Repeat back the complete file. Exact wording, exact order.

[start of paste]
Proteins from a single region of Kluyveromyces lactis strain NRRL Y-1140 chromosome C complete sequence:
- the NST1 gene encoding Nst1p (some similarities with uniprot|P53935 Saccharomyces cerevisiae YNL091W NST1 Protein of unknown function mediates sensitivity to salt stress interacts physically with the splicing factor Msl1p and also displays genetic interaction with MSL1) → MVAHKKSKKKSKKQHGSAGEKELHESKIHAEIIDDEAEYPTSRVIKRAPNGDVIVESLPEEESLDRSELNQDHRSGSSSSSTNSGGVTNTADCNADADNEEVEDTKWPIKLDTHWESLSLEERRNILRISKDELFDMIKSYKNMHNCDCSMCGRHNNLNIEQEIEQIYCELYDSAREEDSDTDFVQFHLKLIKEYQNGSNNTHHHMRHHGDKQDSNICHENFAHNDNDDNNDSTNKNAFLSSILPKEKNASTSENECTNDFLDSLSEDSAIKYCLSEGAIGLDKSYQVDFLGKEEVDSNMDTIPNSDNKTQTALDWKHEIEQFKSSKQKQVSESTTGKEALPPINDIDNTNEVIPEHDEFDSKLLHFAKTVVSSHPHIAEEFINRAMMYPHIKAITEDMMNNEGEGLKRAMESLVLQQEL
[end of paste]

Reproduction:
Proteins from a single region of Kluyveromyces lactis strain NRRL Y-1140 chromosome C complete sequence:
- the NST1 gene encoding Nst1p (some similarities with uniprot|P53935 Saccharomyces cerevisiae YNL091W NST1 Protein of unknown function mediates sensitivity to salt stress interacts physically with the splicing factor Msl1p and also displays genetic interaction with MSL1) → MVAHKKSKKKSKKQHGSAGEKELHESKIHAEIIDDEAEYPTSRVIKRAPNGDVIVESLPEEESLDRSELNQDHRSGSSSSSTNSGGVTNTADCNADADNEEVEDTKWPIKLDTHWESLSLEERRNILRISKDELFDMIKSYKNMHNCDCSMCGRHNNLNIEQEIEQIYCELYDSAREEDSDTDFVQFHLKLIKEYQNGSNNTHHHMRHHGDKQDSNICHENFAHNDNDDNNDSTNKNAFLSSILPKEKNASTSENECTNDFLDSLSEDSAIKYCLSEGAIGLDKSYQVDFLGKEEVDSNMDTIPNSDNKTQTALDWKHEIEQFKSSKQKQVSESTTGKEALPPINDIDNTNEVIPEHDEFDSKLLHFAKTVVSSHPHIAEEFINRAMMYPHIKAITEDMMNNEGEGLKRAMESLVLQQEL